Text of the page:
Light microscopy

The authors believe the drawings provided by Douëllou [3] are still sufficient and relevant, and were used as a reference. Measurements recorded are shown in Table 1 and are compared with those of Douëllou [3]. Using light microscopy, the male copulatory organ is seen to consist of a penis and accessory piece (Fig. 2A, B). The penis is straight and broad arising from a reduced basal portion with a heel. It is constricted at about 1/3 of its length, while the accessory piece is approximately as long and wide as the penis (Fig. 2A, B). The sclerotized parts of the haptor (Fig. 2C) are small with two transverse bars, two pairs of large gripi (anchors) and seven pairs of uncinuli (marginal hooks). The transverse bars are the ventral bar which is short, curved with slight constrictions towards extremities and a small dorsal bar that is slightly arched with two auricles. The gripi (anchors) are composed of the ventral and dorsal gripi, which have caps on the end of their roots. The ventral gripi are short with a narrow outer root and a wider inner root, a narrow base, long thin shaft, and long sharp point, while the dorsal gripi are longer and different in shape, with a slender base, short shaft and point and the outer root well developed. The seven pairs of uncinuli (hooklets) follow the basic morphology of monogenean marginal hooks, with each hook made up of three regions: a solid base, a relatively narrow, solid shaft, and a sickle-shaped termination [29]. These features agree with the initial description of the species using light microscopy.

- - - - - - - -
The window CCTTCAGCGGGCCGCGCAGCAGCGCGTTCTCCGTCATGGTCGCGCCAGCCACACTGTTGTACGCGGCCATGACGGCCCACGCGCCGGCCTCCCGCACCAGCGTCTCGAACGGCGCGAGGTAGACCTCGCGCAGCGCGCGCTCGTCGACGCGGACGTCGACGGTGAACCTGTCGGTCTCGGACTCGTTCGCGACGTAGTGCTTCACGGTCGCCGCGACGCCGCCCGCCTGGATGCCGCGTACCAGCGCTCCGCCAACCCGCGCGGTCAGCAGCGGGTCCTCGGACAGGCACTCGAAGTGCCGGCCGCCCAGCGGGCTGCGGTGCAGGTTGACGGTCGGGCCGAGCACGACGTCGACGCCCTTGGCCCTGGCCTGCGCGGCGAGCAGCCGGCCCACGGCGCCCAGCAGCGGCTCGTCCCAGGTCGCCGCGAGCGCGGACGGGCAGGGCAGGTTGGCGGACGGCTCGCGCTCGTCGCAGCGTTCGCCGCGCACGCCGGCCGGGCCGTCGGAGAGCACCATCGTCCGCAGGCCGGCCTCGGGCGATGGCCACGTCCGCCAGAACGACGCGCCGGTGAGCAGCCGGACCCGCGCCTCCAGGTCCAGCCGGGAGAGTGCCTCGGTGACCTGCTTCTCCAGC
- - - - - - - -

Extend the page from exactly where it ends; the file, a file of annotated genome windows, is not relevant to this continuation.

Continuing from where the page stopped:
thumbnail Figure 2

Light micrographs: A Whole mount of Cichlidogyrus philander stained with Horen's trichrome; B GAP-stained MCO; C GAP-stained haptor. Abbreviations: ap accessory piece; c cap; db dorsal bar; dg dorsal gripus; hp haptors; pe penis; u uncinulus; u11st uncinulus; vb ventral bar; vg ventral gripus. Scale-bars: A-B, 20 μm; C, 10 μm.

Redescription based on SEM

Male copulatory organ